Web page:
Posted in MLB, Philadelphia Phillies, Sabermetrics | Print | 62 Comments »
The last week was arguably the toughest to swallow for both the Phillies organization and the fans, as Jonathan Papelbon failed to hold onto three different leads in the span of four appearances, the offense played hide-and-seek, and the starting pitching has been a far cry from the standards set in recent years. At 36-40 and 7.5 games out of first place with the trade deadline fast approaching, the Phillies are dangerously close to backing themselves into the sellers’ corner. The core of a team you grew to know and love over the years may be no more after July 31 as Chase Utley, Jonathan Papelbon, Cliff Lee, and still others could be wearing different uniforms to finish out the 2013 season.
It’s disappointing to think about, which is why I’d like to bring you a small dose of optimism: it could be worse!
According to ESPN, the Phillies have faced the fourth-easiest schedule thus far. They have only played the division-rival Braves three times, somehow, but will match up with them for a three-game set in early July. Between now and the end of July, the Phillies will face the upstart Padres and Pirates, as well as the Cardinals and Tigers. The Phillies, believe it or not, should consider themselves lucky to be four games under .500!
Another way to think about how fortunate the Phillies have been is by looking at their run differential. Yesterday’s 8-0 loss pushed them to -58 on the season, which is actually the third-worst in all of baseball. The only teams worse off than the Phillies are the Marlins (-90) and the Astros (-96). We can estimate a team’s won-lost record based on their run differential. According to Baseball Reference, their Pythagorean W-L is 32-44, four games worse than they are right now. That would be the fifth-worst record in the National League, just a hair ahead of the lowly Brewers and Cubs.
The last time the Phillies allowed 58 or more runs than they scored was 1997 (a staggering -161), and we all know how well that season went. The ’97 club finished 68-94, dead last in the NL East. The comparisons between the 1997 and 2013 clubs begin and end there, however, as each was on one side of the “team life” spectrum. While the ’13 club is taking its final breaths, the ’97 club was — they hoped at the time — just beginning its eventual rise to power, with a roster made up of mostly young and cheap players.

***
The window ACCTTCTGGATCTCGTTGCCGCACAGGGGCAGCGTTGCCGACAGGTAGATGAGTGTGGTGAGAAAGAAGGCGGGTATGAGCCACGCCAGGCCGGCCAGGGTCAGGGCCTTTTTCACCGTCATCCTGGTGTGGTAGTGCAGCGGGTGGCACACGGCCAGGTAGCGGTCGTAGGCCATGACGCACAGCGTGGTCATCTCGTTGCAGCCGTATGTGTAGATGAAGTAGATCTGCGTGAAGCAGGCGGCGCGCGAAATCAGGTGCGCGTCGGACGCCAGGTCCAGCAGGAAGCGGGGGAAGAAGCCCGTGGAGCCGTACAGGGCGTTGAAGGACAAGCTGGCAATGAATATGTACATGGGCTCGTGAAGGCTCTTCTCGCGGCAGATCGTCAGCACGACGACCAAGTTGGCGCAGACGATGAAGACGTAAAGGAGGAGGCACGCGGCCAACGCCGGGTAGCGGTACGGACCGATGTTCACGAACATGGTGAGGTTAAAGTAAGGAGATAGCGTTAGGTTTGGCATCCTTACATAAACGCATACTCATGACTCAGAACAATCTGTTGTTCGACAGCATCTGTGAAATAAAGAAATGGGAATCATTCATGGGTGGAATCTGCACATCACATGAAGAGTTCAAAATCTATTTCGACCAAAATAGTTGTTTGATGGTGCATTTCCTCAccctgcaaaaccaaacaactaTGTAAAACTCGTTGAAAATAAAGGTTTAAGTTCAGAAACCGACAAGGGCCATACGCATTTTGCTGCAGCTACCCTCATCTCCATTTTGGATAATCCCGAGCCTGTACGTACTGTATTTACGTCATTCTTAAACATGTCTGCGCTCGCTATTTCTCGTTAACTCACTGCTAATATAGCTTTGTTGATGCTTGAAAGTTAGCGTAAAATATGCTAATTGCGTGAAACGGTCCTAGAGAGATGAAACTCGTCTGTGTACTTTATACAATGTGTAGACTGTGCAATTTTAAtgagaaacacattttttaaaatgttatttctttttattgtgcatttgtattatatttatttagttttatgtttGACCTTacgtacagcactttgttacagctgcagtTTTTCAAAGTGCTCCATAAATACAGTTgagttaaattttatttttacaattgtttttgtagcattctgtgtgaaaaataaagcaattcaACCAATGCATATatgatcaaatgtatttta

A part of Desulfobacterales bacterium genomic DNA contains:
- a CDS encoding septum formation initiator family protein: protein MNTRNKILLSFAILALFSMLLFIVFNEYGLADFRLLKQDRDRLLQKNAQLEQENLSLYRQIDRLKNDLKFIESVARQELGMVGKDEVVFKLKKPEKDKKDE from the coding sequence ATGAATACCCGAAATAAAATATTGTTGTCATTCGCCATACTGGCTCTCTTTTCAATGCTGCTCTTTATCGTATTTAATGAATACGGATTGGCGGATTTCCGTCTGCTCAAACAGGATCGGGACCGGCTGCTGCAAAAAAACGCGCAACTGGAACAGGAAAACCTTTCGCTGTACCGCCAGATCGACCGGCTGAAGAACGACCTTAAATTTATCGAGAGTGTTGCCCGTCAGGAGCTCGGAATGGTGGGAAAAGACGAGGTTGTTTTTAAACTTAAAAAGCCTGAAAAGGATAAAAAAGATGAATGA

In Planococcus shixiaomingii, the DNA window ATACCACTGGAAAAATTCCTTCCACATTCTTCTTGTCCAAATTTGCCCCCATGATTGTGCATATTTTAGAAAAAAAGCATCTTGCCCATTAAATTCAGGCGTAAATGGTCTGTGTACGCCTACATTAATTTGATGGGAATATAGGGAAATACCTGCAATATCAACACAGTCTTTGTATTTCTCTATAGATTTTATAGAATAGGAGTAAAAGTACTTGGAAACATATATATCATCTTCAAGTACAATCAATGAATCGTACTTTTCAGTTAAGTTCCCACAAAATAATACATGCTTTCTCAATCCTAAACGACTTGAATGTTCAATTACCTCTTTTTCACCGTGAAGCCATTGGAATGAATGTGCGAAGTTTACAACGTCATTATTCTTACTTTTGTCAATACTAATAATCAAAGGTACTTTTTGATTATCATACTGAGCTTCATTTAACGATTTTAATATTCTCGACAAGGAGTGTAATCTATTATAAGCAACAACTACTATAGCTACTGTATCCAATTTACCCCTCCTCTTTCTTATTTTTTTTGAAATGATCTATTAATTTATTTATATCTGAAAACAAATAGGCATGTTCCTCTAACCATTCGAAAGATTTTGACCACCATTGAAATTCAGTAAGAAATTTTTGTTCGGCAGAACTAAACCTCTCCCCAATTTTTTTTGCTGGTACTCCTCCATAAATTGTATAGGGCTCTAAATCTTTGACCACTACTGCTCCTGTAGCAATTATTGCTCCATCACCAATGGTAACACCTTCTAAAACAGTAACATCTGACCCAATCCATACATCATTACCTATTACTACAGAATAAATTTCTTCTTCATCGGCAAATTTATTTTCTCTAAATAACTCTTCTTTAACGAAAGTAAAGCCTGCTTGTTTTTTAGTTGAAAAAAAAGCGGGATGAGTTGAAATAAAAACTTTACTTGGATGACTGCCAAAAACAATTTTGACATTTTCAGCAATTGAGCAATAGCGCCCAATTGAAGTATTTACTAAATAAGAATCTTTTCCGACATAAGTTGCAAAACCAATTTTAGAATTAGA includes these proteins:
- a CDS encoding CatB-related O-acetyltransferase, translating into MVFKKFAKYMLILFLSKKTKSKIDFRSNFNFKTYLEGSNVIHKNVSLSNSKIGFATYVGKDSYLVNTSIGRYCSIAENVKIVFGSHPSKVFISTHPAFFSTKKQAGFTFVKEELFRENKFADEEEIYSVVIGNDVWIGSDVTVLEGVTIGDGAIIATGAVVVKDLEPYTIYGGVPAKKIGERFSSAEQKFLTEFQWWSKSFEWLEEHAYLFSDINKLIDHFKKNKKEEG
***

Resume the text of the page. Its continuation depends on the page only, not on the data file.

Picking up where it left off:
Here’s the list of Phillies teams since 1970 to start -58 or worse:
|StartDate||EndDate||W-L||Win %||RS||RA||RD||Tot W-L|
Now consider all of the players to have missed time due to injuries:
- SP Roy Halladay: Right shoulder surgery (May 6-Present)
- RP Mike Adams: Strained back (May 11-26), Right biceps tendinitis (June 20-Present)
- C Carlos Ruiz: 25-game suspension, Strained right hamstring (May 20-June 17)
- 2B Chase Utley: Sore ribcage (May 21-June 20)
- C Erik Kratz: Torn meniscus (June 9-Present)
- RP Jeremy Horst: Strained left elbow (June 16-Present)
- RP Michael Stutes: Right biceps tendinitis (June 23-Present)
Don’t forget that Howard still isn’t the same after he tore his left Achilles to end the 2011 NLDS, and he has also been battling right knee soreness, but hasn’t gone on the disabled list.
If all of the above wasn’t enough to sink the Phillies further than four games above .500, it is hard to imagine what more can happen to loosen their grip on third place in the NL East. If you believe in trends created mostly by players no longer on the roster, the Phillies have perennially been one of the best second-half teams dating back to the early 2000′s. Manager Charlie Manuel said he didn’t know if the Phillies had “a run” in them. They’ve yet to put together a second winning streak longer than three games. It hasn’t happened yet, and if it’s going to happen, it has to happen in the next five weeks.